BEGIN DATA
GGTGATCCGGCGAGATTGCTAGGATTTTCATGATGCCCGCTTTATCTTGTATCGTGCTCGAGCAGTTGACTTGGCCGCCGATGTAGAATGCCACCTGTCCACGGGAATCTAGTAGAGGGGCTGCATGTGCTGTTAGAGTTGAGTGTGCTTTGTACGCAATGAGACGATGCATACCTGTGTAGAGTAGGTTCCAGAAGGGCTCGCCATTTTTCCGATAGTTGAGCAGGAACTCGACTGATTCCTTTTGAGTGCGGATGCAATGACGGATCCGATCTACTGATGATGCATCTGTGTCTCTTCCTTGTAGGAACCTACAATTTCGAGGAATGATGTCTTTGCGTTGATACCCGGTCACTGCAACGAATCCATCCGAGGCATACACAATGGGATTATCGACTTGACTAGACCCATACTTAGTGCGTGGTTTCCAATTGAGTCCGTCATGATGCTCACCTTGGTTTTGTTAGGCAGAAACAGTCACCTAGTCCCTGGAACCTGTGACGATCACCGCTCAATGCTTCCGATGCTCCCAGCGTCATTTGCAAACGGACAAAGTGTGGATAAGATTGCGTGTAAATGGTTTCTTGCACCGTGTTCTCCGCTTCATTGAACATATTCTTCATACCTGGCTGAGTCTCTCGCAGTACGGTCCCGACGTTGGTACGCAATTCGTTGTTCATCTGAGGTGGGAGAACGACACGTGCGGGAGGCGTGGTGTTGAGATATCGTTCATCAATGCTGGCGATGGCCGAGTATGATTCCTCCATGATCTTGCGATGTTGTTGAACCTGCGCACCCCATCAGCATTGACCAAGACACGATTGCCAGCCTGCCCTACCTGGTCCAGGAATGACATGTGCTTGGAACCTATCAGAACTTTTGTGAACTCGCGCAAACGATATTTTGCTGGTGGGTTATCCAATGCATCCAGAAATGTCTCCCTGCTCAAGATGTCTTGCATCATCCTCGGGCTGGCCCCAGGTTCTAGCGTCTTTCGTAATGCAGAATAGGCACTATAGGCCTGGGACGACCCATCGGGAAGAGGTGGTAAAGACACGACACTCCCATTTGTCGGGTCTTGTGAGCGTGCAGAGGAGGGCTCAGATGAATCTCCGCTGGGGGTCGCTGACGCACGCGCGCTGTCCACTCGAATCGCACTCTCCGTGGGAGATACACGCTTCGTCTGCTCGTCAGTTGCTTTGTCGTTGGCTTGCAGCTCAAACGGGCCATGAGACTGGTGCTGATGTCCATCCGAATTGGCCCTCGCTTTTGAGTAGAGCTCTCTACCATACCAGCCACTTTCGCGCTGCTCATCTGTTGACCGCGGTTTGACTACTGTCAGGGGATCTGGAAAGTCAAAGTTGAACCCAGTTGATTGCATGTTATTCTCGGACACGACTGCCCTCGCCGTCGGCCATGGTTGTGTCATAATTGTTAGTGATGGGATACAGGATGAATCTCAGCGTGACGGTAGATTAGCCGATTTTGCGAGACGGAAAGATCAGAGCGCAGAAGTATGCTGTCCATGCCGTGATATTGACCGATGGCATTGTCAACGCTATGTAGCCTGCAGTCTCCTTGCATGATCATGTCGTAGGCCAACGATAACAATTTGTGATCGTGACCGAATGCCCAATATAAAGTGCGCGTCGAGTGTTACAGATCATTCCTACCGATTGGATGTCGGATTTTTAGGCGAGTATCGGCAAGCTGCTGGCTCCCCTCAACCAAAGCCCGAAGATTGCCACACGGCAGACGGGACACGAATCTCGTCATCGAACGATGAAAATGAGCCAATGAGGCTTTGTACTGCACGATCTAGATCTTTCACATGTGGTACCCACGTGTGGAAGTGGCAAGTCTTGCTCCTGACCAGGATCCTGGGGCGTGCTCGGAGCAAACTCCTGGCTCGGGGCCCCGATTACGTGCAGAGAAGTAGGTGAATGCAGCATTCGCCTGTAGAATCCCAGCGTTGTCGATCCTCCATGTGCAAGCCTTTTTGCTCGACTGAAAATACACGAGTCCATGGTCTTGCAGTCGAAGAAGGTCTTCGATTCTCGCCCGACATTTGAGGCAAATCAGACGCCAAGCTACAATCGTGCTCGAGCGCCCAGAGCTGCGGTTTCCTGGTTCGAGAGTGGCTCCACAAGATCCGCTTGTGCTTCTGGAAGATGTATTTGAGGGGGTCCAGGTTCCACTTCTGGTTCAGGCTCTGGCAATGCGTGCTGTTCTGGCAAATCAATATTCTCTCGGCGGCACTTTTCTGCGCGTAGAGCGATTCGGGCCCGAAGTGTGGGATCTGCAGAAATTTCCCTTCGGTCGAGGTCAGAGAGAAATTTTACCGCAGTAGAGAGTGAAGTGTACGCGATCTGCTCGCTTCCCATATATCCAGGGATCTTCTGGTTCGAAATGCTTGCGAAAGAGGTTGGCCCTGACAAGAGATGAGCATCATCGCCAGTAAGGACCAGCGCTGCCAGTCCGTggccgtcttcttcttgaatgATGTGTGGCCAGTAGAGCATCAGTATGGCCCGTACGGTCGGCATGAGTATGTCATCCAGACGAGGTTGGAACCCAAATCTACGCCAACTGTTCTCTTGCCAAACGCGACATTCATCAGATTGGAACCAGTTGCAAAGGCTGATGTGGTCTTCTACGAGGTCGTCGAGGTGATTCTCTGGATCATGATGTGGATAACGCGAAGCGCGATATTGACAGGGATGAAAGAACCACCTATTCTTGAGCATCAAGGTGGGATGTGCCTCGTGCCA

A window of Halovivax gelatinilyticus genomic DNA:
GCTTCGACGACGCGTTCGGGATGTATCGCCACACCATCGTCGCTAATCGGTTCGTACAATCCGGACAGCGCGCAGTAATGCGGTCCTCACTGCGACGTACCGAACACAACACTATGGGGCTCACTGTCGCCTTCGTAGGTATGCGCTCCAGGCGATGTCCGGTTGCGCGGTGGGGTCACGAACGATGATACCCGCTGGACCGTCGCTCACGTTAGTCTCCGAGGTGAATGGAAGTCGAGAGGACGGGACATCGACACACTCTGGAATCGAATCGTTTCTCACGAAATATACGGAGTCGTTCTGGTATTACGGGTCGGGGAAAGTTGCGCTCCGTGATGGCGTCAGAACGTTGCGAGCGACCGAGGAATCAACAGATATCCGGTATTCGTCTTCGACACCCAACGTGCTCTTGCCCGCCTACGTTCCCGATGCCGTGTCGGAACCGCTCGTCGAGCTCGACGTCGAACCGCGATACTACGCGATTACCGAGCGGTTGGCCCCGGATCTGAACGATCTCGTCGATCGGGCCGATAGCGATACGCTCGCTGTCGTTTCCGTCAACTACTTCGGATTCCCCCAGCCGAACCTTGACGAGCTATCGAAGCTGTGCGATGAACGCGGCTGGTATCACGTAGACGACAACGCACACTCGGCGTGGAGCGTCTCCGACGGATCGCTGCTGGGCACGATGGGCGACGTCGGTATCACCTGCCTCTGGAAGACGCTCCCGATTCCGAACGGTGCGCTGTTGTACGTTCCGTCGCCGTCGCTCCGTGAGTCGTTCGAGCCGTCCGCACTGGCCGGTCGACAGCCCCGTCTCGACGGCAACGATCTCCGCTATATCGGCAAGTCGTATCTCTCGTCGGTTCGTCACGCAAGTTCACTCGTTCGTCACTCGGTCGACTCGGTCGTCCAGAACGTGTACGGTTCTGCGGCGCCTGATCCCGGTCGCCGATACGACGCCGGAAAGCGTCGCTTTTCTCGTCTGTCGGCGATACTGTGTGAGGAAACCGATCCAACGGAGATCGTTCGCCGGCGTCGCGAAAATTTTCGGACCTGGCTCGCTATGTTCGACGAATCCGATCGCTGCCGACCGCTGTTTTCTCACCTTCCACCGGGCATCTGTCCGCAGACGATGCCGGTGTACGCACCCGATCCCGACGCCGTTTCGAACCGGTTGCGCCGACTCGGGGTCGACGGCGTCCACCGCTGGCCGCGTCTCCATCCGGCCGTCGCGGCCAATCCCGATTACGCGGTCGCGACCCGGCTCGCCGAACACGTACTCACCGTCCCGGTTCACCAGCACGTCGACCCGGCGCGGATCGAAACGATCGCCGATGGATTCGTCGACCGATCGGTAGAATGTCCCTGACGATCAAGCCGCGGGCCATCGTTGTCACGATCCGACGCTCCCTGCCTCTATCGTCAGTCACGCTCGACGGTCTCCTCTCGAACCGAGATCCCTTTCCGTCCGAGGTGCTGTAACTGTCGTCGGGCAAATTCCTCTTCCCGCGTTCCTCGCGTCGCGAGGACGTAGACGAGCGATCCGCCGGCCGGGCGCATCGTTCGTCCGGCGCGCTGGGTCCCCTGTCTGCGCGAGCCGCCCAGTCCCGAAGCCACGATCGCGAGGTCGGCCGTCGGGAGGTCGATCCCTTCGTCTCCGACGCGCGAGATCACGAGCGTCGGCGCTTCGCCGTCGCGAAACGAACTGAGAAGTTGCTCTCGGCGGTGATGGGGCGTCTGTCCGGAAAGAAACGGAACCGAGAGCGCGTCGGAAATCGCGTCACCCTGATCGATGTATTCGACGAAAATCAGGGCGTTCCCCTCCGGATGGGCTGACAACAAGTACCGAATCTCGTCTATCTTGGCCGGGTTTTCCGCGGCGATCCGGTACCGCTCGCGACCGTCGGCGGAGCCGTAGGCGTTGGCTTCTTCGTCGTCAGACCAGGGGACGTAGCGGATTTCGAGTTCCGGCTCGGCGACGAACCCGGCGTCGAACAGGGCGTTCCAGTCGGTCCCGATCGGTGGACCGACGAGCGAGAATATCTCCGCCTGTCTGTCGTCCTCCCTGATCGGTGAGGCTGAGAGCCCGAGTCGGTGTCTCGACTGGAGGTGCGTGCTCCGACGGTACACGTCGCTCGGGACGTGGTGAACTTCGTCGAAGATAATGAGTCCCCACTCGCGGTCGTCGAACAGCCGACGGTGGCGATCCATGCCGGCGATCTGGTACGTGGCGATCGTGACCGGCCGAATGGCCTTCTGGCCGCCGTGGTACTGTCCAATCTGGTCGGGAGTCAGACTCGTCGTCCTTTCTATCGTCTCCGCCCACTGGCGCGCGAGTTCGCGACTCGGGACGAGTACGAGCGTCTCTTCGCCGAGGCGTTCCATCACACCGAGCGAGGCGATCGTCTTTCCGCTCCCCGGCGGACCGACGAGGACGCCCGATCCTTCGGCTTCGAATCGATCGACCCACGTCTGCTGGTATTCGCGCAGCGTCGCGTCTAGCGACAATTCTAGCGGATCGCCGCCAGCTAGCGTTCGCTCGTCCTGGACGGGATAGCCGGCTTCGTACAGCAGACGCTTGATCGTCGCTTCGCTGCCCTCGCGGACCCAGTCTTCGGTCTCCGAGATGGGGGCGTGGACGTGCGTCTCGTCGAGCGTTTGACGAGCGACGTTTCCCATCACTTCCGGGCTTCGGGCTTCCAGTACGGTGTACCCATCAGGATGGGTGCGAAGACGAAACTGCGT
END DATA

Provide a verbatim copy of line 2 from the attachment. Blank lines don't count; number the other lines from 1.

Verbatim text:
A window of Halovivax gelatinilyticus genomic DNA: